“Once more the quiet years, from fruit. At all events, if “ gospel” has the their long slumber leap," and England, negative desect of suppressio veri, it is at after a silence of ten generations, is én. least free from the far graver fault of gaged in revising her Bible. Between suggestio falsi. 1526 and 161 new translations, partial or It is not so with an allied term, “relicomplete, were constantly coming forth. gion.” Whatever may be the etymology From 1611 down to very recent times, of the Latin religio — and Max Müller there was nothing of the kind. The Au- agrees with Cicero in deriving it from thorized Version seemed to share the im- re-legere, the opposite of negligere, to exmutability of the solar system; partly, no press thoughtfulness, the opposite of doubt, because it was an authorized ver- carelessness — it will hardly be denied sion or rather was supposed to be so, that in nine out of ten cases where it oce for, as a matter of fact, it never was for- curs it carries with it an evil flavor of mally authorized either by crown or Par: unmanly fear, seeking refuge in slavish liament, or convocation — and partly per- service. Tantum Relligio potuit suadere haps because, of the two parties which so malorum is the line which it at once long divided the Church, the one was less recalls to every scholar. And this even occupied with the words of the Bible than in its English forin it has never quite lost. with the formularies derived from them, In the Bible,“ religion "and" religious while the other regarded those words with are very rarely used, and never in their an exaggerated reverence which would best — if even in a good sense. Their have shrunk from the idea of amendment distinctive use is as the equivalents of as a profanation. Is the present move. Opnoreia and Opīokos, as in James i. 26, 27, ment a sign that these two great parties where the whole object of the writer is to have somewhat modified their views, or impress on his disciples how unworthy of that their exclusive domination is no God is the idea of his service which un. more? However this may be, it affords derlies those words. And though “relia fitting occasion for recalling some of the gion” is now enthroned on the lips and leading points in the history of our En- in the hearts of men as the recognized glish Bible.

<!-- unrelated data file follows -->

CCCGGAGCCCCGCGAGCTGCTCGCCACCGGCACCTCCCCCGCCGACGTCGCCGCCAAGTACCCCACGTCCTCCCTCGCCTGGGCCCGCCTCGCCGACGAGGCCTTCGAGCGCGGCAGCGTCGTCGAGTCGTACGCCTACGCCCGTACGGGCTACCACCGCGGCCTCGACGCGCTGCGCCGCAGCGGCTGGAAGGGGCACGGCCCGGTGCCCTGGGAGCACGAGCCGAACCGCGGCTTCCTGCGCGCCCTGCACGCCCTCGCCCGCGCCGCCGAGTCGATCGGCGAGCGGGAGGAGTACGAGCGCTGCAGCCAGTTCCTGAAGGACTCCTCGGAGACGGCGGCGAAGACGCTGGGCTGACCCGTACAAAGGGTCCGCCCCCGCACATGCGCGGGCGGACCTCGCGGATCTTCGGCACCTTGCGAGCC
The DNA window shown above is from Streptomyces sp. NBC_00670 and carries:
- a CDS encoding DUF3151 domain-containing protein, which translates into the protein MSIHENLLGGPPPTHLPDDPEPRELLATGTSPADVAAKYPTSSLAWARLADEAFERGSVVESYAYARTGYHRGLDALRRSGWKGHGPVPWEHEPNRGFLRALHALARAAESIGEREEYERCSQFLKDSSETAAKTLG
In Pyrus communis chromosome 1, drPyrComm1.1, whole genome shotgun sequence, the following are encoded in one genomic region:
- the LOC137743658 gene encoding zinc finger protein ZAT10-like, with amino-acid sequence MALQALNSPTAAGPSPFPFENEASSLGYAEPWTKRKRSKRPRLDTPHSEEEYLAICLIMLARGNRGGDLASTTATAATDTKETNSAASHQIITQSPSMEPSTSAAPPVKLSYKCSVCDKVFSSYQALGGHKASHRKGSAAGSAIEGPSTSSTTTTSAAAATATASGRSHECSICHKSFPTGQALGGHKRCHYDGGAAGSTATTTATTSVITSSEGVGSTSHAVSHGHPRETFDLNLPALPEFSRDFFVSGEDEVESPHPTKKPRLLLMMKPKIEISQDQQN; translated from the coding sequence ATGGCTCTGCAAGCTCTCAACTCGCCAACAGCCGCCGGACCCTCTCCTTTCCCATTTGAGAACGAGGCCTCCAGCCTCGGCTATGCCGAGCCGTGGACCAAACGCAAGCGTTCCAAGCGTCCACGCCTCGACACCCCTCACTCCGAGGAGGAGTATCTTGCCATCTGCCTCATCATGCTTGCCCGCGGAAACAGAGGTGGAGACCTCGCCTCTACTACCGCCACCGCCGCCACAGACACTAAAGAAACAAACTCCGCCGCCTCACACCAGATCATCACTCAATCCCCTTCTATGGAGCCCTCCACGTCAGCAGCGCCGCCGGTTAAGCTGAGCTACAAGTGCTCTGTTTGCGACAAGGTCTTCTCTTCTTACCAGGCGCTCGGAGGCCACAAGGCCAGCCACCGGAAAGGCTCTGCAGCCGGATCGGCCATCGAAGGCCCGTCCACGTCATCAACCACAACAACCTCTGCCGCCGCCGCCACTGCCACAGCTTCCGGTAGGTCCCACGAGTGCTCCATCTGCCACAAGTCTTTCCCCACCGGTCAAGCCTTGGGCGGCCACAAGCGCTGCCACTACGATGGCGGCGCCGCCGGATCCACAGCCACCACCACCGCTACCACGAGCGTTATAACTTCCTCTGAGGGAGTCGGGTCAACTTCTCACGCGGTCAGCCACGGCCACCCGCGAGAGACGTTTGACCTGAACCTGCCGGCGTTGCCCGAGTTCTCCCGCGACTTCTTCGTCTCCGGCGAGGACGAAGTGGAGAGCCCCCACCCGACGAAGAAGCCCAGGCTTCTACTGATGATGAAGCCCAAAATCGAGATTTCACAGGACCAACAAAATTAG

name for the highest aspiration of the huAnd first, as to the name. It may be man soul towards God, it is constantly asked, What's in a name ? but every one betraying its meaner origin, not only in who has reflected at all on the subject, such phrases as “ Sister in religion,” knows how powerfully names may influ- the religious order," "a religious,” but ence thought. The late Mr. Charles also, though less obviously, in many othBuxton, in his “Notes of Thought,” | ers, as when we speak of “the religious speaks of it as nothing short of a national life," as something distinct from the calamity that the record of our Saviour's godly, righteous, and sober life after which life and teaching should be designated by every true Christian strives. Who shall the word “gospel,” a word which has to say how much in this case, as in others, the mass of those who hear it no signifi. the mortal word may have clogged the cance or “connotation," instead of by the immortal thought; to how great an extent word "good tidings.” Perhaps this is a good cause may have suffered from the not a very strong case; for it may be imperfection of a watchword, misleading maintained that “gospel” does carry with those within the camp as to the true it a meaning to those who think at all; strength of their position, and keeping and further that to express any complex out many who might have been within it? phenomenon of world-wide importance The name “ Bible,” as applied to the there must be one word set apart and Holy Scriptures, is perhaps open to some withdrawn from its ordinary uses; that to objection of a similar kind, as tending to fit it for its great mission it must pass make us forget their multifarious characthrough a process analogous to that by ter; that what we are speaking of is not